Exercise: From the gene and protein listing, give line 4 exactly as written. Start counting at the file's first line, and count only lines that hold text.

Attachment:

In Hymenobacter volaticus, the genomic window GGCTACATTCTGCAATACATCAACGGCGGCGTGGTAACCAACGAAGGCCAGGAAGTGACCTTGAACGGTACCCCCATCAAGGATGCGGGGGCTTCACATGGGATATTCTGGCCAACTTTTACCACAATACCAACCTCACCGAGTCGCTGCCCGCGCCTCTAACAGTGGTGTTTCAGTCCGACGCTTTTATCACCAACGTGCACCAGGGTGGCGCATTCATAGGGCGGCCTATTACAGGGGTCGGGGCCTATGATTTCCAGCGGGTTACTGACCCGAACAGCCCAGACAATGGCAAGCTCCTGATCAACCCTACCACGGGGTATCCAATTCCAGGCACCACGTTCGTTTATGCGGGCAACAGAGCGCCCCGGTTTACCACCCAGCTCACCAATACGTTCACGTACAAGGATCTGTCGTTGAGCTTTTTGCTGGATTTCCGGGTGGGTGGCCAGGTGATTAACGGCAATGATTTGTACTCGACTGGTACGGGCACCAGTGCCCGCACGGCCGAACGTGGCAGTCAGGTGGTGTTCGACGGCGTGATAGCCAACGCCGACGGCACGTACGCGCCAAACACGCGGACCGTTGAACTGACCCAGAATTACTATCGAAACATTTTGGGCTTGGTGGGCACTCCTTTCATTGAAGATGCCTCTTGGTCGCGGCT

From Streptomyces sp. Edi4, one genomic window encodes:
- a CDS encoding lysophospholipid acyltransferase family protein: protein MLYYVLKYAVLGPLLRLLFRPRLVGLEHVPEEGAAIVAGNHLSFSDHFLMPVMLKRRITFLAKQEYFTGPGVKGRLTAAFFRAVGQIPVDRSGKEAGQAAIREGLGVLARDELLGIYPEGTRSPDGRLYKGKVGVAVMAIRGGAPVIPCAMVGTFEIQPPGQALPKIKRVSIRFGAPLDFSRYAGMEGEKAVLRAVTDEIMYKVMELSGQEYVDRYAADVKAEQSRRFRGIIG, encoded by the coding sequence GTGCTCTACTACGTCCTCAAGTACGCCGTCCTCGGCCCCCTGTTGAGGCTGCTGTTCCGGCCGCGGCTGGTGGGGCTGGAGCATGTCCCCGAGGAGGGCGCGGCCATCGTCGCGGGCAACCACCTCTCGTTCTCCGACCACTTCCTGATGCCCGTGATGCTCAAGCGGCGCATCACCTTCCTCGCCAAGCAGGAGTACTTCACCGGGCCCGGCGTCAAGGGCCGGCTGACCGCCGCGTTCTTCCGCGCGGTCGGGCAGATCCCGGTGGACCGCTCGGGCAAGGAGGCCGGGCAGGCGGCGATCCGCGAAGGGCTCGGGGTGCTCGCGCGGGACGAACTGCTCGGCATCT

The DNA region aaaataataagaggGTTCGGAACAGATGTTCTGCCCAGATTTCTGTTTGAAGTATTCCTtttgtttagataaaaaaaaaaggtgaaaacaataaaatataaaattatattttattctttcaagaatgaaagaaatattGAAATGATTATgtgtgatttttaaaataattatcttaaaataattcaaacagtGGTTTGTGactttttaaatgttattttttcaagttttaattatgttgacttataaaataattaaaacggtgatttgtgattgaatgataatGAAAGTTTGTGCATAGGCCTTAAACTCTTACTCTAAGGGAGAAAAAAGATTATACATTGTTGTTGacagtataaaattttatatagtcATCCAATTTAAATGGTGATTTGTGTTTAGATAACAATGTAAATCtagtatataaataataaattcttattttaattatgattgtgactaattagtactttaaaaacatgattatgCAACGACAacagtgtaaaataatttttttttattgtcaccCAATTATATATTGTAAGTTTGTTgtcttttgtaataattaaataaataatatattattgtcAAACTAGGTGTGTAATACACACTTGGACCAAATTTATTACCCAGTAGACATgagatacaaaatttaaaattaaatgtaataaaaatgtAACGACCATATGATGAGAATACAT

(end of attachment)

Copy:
The DNA region aaaataataagaggGTTCGGAACAGATGTTCTGCCCAGATTTCTGTTTGAAGTATTCCTtttgtttagataaaaaaaaaaggtgaaaacaataaaatataaaattatattttattctttcaagaatgaaagaaatattGAAATGATTATgtgtgatttttaaaataattatcttaaaataattcaaacagtGGTTTGTGactttttaaatgttattttttcaagttttaattatgttgacttataaaataattaaaacggtgatttgtgattgaatgataatGAAAGTTTGTGCATAGGCCTTAAACTCTTACTCTAAGGGAGAAAAAAGATTATACATTGTTGTTGacagtataaaattttatatagtcATCCAATTTAAATGGTGATTTGTGTTTAGATAACAATGTAAATCtagtatataaataataaattcttattttaattatgattgtgactaattagtactttaaaaacatgattatgCAACGACAacagtgtaaaataatttttttttattgtcaccCAATTATATATTGTAAGTTTGTTgtcttttgtaataattaaataaataatatattattgtcAAACTAGGTGTGTAATACACACTTGGACCAAATTTATTACCCAGTAGACATgagatacaaaatttaaaattaaatgtaataaaaatgtAACGACCATATGATGAGAATACAT